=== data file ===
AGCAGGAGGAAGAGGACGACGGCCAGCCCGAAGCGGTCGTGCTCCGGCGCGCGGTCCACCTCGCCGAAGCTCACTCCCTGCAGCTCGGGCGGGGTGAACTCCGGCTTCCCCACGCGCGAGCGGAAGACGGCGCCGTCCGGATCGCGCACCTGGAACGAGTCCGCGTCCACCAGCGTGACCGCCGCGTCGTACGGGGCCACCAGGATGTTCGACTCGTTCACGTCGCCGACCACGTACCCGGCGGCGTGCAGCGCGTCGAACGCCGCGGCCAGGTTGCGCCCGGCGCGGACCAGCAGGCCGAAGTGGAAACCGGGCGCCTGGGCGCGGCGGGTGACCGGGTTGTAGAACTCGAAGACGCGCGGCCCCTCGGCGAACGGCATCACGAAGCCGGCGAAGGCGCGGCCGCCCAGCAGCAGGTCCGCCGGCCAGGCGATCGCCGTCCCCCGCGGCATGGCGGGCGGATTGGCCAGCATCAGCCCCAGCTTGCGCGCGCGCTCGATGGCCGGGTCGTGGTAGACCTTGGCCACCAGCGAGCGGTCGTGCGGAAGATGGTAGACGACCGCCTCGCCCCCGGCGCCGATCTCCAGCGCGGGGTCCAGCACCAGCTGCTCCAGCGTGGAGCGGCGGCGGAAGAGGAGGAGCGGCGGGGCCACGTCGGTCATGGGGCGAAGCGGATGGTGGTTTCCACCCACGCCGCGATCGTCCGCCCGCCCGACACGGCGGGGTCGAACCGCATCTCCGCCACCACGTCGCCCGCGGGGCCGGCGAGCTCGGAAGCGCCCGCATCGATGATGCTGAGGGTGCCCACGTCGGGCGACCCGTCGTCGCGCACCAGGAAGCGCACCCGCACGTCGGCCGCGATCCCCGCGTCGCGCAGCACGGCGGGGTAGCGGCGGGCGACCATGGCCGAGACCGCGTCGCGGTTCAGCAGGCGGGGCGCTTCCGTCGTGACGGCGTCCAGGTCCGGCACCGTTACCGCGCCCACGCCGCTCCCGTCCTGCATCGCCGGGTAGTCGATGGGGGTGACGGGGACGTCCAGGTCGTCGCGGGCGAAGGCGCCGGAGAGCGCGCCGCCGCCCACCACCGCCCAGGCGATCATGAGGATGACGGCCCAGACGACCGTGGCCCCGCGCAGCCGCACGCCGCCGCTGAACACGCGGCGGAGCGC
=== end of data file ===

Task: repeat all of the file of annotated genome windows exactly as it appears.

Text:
AGCAGGAGGAAGAGGACGACGGCCAGCCCGAAGCGGTCGTGCTCCGGCGCGCGGTCCACCTCGCCGAAGCTCACTCCCTGCAGCTCGGGCGGGGTGAACTCCGGCTTCCCCACGCGCGAGCGGAAGACGGCGCCGTCCGGATCGCGCACCTGGAACGAGTCCGCGTCCACCAGCGTGACCGCCGCGTCGTACGGGGCCACCAGGATGTTCGACTCGTTCACGTCGCCGACCACGTACCCGGCGGCGTGCAGCGCGTCGAACGCCGCGGCCAGGTTGCGCCCGGCGCGGACCAGCAGGCCGAAGTGGAAACCGGGCGCCTGGGCGCGGCGGGTGACCGGGTTGTAGAACTCGAAGACGCGCGGCCCCTCGGCGAACGGCATCACGAAGCCGGCGAAGGCGCGGCCGCCCAGCAGCAGGTCCGCCGGCCAGGCGATCGCCGTCCCCCGCGGCATGGCGGGCGGATTGGCCAGCATCAGCCCCAGCTTGCGCGCGCGCTCGATGGCCGGGTCGTGGTAGACCTTGGCCACCAGCGAGCGGTCGTGCGGAAGATGGTAGACGACCGCCTCGCCCCCGGCGCCGATCTCCAGCGCGGGGTCCAGCACCAGCTGCTCCAGCGTGGAGCGGCGGCGGAAGAGGAGGAGCGGCGGGGCCACGTCGGTCATGGGGCGAAGCGGATGGTGGTTTCCACCCACGCCGCGATCGTCCGCCCGCCCGACACGGCGGGGTCGAACCGCATCTCCGCCACCACGTCGCCCGCGGGGCCGGCGAGCTCGGAAGCGCCCGCATCGATGATGCTGAGGGTGCCCACGTCGGGCGACCCGTCGTCGCGCACCAGGAAGCGCACCCGCACGTCGGCCGCGATCCCCGCGTCGCGCAGCACGGCGGGGTAGCGGCGGGCGACCATGGCCGAGACCGCGTCGCGGTTCAGCAGGCGGGGCGCTTCCGTCGTGACGGCGTCCAGGTCCGGCACCGTTACCGCGCCCACGCCGCTCCCGTCCTGCATCGCCGGGTAGTCGATGGGGGTGACGGGGACGTCCAGGTCGTCGCGGGCGAAGGCGCCGGAGAGCGCGCCGCCGCCCACCACCGCCCAGGCGATCATGAGGATGACGGCCCAGACGACCGTGGCCCCGCGCAGCCGCACGCCGCCGCTGAACACGCGGCGGAGCGC